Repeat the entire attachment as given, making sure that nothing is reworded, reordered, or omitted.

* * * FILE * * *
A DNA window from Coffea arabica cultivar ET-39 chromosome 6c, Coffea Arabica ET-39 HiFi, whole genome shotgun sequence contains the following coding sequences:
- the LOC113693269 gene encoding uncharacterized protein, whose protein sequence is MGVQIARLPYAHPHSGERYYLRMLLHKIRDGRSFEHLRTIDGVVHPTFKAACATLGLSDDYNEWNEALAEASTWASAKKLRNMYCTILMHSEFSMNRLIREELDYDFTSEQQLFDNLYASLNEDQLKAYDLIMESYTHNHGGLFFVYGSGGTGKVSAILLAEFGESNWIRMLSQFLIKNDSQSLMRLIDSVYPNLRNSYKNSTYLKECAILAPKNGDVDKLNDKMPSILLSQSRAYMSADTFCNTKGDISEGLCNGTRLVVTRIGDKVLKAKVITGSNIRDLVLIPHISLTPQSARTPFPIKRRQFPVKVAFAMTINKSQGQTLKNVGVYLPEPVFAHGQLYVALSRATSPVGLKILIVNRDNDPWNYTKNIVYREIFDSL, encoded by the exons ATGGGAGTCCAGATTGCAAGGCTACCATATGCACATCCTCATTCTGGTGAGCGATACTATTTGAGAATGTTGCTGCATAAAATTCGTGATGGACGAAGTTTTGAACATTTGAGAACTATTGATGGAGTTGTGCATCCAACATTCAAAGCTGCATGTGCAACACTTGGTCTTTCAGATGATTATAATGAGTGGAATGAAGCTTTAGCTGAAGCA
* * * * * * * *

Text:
A DNA window from Coffea arabica cultivar ET-39 chromosome 6c, Coffea Arabica ET-39 HiFi, whole genome shotgun sequence contains the following coding sequences:
- the LOC113693269 gene encoding uncharacterized protein, whose protein sequence is MGVQIARLPYAHPHSGERYYLRMLLHKIRDGRSFEHLRTIDGVVHPTFKAACATLGLSDDYNEWNEALAEASTWASAKKLRNMYCTILMHSEFSMNRLIREELDYDFTSEQQLFDNLYASLNEDQLKAYDLIMESYTHNHGGLFFVYGSGGTGKVSAILLAEFGESNWIRMLSQFLIKNDSQSLMRLIDSVYPNLRNSYKNSTYLKECAILAPKNGDVDKLNDKMPSILLSQSRAYMSADTFCNTKGDISEGLCNGTRLVVTRIGDKVLKAKVITGSNIRDLVLIPHISLTPQSARTPFPIKRRQFPVKVAFAMTINKSQGQTLKNVGVYLPEPVFAHGQLYVALSRATSPVGLKILIVNRDNDPWNYTKNIVYREIFDSL, encoded by the exons ATGGGAGTCCAGATTGCAAGGCTACCATATGCACATCCTCATTCTGGTGAGCGATACTATTTGAGAATGTTGCTGCATAAAATTCGTGATGGACGAAGTTTTGAACATTTGAGAACTATTGATGGAGTTGTGCATCCAACATTCAAAGCTGCATGTGCAACACTTGGTCTTTCAGATGATTATAATGAGTGGAATGAAGCTTTAGCTGAAGCA